Passing ASP Objects to VB COM Components

Results 1 to 2 of 2

Thread: Passing ASP Objects to VB COM Components

  1. #1
    Join Date
    Dec 1969

    Default Passing ASP Objects to VB COM Components

    I am trying to modularize the design of an ASP website and move a lot of the logic into VB COM components. I know that I can successfully pass a reference to the ASP objects (Application, Server, Request) to my VB COM methods. My question is: Is this a good thing to do? Are there any performance impacts? This will be a production environment, so performance is a big concern.<BR>

  2. #2
    Join Date
    Dec 1969

    Default RE: Passing ASP Objects to VB COM Components

    Hope this may help you out..<BR>(Or search on msdn)<BR>Courtesy : <BR><BR>I showed you two examples of using MTS components written with Visual Basic in an ASP-based application. In both cases, Visual Basic was used to write the data access layer and ASP was used to define the presentation layer. That is an important characteristic of a three-tier system. The presentation logic never mingles with the data access code. What changed between the first and second examples is where the business logic was defined—<BR>what it means to submit a sales order. In the first example, this business logic was defined in the CBroker class of the Visual Basic-based DLL. In the second example it was defined in ASP code. Both examples used the MTS runtime environment to guarantee the ACID requirements of their transactions. The ASP code for these examples can be seen in SubmitOrder1.asp and SubmitOrder2.asp in the source code.<BR>&#060;/msj/images/dingbats/indent.gif&#062; The fact that IIS/MTS integration allows you to create transactional ASP pages doesn&#039;t mean that you have to use them. You might elect to maintain your business logic in a DLL as opposed to ASP code. There are a few reasons you might do this. Using classes available in Visual Basic or C++ will make it easier to maintain and extend your business logic with much better type checking and debugging capabilities. Compiled DLLs give you much better versioning control. Furthermore, you can use these DLLs from standard COM client applications as well as ASP clients.<BR>&#060;/msj/images/dingbats/indent.gif&#062; You might choose to maintain your business logic in ASP because of the advantages of a compile-free development environment. You might find it easier to make revisions without having to rebuild and replace a DLL. Now that you&#039;ve seen the issues you&#039;ll need to consider, you&#039;re ready to make that choice.<BR><BR>In this article, I&#039;ll discuss building MTS components with Visual Basic 5.0 for deployment within an ASP-based application. There are several benefits to moving your business logic and data access code out of your ASP pages and into a COM-based DLL. First, ASP is great for small apps, but it becomes increasingly difficult to manage an application that contains thousands of lines of code. Using a class-based language like Visual Basic, Java, or C++ will offer much higher levels of encapsulation and code reuse. Second, today&#039;s multitier designs encourage the use of business objects to separate the user interface code from the data access code. One of the benefits of this separation is that it eliminates the need for SQL in your ASP code. Third, COM-based DLLs created with Visual Basic can take full advantage of the integration between Internet Information Server (IIS) and the MTS runtime environment. Using MTS components in an ASP-based application gives you an infrastructure for building a reliable OLTP system. <BR><BR>Regards,<BR>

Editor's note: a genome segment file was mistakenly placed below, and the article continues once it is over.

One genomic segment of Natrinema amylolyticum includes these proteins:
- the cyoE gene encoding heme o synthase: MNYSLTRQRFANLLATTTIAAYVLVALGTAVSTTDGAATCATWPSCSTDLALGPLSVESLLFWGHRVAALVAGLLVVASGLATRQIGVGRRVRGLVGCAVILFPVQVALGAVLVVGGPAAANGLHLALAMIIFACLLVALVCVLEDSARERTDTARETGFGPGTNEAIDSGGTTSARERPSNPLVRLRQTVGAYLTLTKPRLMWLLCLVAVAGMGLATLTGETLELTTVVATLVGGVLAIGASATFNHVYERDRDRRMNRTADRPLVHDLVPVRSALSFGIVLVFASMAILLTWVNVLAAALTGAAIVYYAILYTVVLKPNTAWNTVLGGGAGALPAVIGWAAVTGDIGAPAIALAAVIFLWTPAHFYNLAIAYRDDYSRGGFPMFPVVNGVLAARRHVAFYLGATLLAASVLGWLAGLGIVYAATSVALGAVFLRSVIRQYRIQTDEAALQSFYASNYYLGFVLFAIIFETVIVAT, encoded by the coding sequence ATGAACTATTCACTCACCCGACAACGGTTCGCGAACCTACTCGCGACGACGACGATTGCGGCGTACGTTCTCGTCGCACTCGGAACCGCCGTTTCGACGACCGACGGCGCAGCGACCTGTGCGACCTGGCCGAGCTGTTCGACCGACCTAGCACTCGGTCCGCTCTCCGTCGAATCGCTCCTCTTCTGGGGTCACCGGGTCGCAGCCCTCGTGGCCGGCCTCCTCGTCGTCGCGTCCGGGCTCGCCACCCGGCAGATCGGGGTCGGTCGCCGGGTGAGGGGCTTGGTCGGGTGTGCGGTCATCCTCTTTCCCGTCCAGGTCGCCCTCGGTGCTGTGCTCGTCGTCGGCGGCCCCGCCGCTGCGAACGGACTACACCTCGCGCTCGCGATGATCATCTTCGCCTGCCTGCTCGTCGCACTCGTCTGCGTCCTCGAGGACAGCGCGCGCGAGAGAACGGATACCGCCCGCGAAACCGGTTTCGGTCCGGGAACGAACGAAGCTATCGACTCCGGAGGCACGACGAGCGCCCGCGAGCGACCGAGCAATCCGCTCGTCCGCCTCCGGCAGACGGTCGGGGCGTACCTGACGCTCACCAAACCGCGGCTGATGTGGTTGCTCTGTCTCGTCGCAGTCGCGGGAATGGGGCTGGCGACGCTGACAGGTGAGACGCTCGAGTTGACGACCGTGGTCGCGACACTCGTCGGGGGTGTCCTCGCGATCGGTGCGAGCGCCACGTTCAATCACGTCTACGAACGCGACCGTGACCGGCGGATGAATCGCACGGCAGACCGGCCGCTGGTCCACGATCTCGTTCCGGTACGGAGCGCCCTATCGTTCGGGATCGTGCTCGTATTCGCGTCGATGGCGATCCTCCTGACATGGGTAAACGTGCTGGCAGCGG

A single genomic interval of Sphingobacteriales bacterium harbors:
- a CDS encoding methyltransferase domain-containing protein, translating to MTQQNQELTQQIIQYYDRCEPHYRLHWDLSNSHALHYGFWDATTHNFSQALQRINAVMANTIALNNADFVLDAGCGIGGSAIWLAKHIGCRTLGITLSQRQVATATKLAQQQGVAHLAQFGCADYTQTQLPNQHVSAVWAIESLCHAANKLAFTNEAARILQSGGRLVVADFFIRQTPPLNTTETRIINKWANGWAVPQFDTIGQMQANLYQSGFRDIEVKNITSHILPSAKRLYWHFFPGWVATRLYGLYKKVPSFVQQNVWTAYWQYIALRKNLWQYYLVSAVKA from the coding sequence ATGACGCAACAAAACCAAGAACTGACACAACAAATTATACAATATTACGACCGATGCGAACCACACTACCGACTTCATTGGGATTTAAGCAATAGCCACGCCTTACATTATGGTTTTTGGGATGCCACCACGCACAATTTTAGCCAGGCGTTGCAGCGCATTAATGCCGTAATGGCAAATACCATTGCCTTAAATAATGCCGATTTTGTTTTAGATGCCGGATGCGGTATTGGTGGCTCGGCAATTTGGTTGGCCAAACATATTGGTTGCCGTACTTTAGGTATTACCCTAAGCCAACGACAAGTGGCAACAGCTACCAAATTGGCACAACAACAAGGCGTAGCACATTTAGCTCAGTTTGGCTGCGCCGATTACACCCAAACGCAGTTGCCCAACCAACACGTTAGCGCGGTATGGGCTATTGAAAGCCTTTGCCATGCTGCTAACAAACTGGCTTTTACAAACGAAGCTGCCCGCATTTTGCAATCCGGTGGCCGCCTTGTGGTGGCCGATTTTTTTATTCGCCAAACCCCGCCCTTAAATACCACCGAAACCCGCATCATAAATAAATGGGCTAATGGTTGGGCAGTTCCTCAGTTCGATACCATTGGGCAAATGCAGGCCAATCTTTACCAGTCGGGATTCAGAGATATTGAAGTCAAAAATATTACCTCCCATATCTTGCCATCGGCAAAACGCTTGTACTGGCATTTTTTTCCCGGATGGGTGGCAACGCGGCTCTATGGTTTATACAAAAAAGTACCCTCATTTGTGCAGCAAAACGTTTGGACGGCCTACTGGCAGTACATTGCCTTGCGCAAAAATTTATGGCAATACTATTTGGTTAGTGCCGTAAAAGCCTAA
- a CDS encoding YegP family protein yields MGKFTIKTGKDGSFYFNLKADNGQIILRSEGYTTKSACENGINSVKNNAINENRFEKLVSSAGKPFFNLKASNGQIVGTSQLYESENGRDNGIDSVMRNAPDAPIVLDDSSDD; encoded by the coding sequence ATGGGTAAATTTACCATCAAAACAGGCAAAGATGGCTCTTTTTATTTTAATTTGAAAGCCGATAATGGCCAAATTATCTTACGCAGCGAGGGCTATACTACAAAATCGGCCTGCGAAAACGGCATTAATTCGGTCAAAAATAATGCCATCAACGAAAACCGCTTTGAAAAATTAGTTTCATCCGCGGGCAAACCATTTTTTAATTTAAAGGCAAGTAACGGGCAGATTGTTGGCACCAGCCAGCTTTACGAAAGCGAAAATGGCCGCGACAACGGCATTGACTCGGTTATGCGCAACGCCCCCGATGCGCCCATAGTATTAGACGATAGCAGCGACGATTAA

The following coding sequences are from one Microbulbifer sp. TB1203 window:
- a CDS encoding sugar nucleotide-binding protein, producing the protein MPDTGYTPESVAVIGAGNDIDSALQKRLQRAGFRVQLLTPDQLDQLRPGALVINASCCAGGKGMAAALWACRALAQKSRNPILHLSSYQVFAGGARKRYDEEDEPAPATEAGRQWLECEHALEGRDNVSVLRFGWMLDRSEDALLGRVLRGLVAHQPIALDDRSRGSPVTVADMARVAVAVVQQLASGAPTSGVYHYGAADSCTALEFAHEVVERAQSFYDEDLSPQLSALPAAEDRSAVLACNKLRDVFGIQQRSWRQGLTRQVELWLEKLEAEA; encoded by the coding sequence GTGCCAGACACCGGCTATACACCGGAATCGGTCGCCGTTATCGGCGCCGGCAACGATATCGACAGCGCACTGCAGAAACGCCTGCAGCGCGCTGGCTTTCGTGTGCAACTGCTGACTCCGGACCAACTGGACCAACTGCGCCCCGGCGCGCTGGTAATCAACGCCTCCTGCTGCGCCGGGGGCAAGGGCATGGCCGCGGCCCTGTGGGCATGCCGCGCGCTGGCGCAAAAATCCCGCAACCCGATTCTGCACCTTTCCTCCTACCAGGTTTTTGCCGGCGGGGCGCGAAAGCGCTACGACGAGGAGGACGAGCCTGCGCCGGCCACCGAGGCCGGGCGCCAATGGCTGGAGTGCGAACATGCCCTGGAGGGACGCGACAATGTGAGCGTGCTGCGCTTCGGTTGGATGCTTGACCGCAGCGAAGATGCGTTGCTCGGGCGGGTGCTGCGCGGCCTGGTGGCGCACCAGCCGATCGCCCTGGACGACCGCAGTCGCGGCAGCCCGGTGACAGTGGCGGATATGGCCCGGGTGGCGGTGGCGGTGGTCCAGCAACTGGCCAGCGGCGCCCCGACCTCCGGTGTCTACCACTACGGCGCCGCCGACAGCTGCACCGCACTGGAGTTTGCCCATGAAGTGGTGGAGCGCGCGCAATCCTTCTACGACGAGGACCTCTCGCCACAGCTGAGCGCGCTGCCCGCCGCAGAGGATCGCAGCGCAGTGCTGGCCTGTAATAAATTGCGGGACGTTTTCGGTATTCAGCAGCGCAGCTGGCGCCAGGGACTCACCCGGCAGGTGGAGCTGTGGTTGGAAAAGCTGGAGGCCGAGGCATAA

Posting Permissions

  • You may not post new threads
  • You may not post replies
  • You may not post attachments
  • You may not edit your posts